How to Begin Saving for Retirement

Written by , May 22, 2013

How to Begin Saving for RetirementFor a lot of people, saving for retirement is one of those things they know they should be doing, but for a variety of reasons they’ve never really seriously addressed the issue. Unfortunately, this has led to many being unprepared. A recent study concluded that 57% of U.S. workers have less than $25,000 in total household savings and investments (excluding the value of their homes). That represents a significant increase over the percentage of US workers (49%) who had so little saved in 2008.

Once one understands the importance of saving for retirement, the next question may be “ok, so what’s the best way to get started?”

Here is some retirement advice in response to that question.

  • Start Now. The most important element of a successful retirement savings strategy is that it takes time. If you wait until 10 or 15 years before your desired retirement date, then it’s extremely unlikely that you’ll be able to save enough. On the other hand, by starting very early in life and developing consistent retirement savings habits, consumers stand a much better chance of meeting their retirement goals.
  • Make Retirement Saving a Priority. Unfortunately, some people have developed a mindset where they view retirement saving as something of that should only be done when there’s extra money available in their household budget. Unfortunately, this mindset is a sure path towards failure. You must make saving for retirement a priority in order to succeed.
  • Start Small. One psychological hurdle that some people face is that they think they need a significant amount of available in order to start their retirement accounts. Some hear that the annual contribution limits for IRAs is $5,500, and think that they need to save that amount this year and, worse yet, that they need to save it all at one time. Nothing could be further from the truth. There are many discount brokers and local banks and credit unions that will let you start an IRA for $500 or even $100. If that’s all you can genuinely contribute right now, then start with that.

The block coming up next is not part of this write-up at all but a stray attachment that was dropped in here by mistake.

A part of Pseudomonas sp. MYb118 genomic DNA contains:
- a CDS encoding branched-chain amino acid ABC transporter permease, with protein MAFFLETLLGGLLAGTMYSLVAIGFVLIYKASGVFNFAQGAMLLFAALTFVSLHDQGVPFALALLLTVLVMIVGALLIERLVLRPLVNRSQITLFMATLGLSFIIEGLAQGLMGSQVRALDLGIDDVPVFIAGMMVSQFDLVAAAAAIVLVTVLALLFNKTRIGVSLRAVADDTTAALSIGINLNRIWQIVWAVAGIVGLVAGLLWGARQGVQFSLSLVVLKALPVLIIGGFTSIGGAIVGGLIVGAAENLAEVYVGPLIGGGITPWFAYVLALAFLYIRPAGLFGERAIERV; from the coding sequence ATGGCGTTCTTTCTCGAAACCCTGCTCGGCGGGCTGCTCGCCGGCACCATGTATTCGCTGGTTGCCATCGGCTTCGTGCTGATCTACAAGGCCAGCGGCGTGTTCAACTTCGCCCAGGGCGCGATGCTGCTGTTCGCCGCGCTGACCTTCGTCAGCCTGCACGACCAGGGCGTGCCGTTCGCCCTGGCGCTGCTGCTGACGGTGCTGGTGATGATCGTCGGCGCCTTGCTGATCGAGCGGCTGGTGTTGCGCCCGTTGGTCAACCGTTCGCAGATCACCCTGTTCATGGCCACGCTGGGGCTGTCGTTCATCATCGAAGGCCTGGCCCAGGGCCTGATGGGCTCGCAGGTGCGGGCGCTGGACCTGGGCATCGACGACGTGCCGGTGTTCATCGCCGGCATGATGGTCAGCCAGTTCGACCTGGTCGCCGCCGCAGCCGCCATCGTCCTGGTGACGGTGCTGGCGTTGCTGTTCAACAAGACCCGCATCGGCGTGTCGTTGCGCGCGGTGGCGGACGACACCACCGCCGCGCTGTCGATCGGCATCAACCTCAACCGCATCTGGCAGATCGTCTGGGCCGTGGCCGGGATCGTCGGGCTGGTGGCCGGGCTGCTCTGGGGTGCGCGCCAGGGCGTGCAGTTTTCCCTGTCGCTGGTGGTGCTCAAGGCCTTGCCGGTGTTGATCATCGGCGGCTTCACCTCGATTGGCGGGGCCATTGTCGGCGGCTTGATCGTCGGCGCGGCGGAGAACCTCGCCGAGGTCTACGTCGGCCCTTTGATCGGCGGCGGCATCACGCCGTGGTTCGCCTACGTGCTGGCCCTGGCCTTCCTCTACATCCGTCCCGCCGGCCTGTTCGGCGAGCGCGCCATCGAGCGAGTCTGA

• Make Saving a Habit. One sure way to succeed is by making regular and steady progress toward your retirement goal. Come up with a plan to save a small portion of each and every one of your paychecks and it will be easier to save as much as possible compared to waiting until you have a big amount of cash ready to contribute all at once. For example, every $20 you can save from your weekly paycheck will result in an extra thousand dollars of contributions over the course of a year.
  • Automate Your Retirement Saving. If your employer offers a 401(k) plan, you can have your contributions automatically deducted from your paycheck and deposited into your account. When your contributions are automatically made, you don’t have to resist any temptation to spend the money instead – it’s already contributed before you have the opportunity to. Similarly, use direct deposit programs to have part of your paychecks contributed to your IRA if that’s your preferred retirement savings vehicle.
  • Don’t set yourself up for a situation where you can never afford to retire. Follow the steps above to begin your retirement savings in the best possible way.

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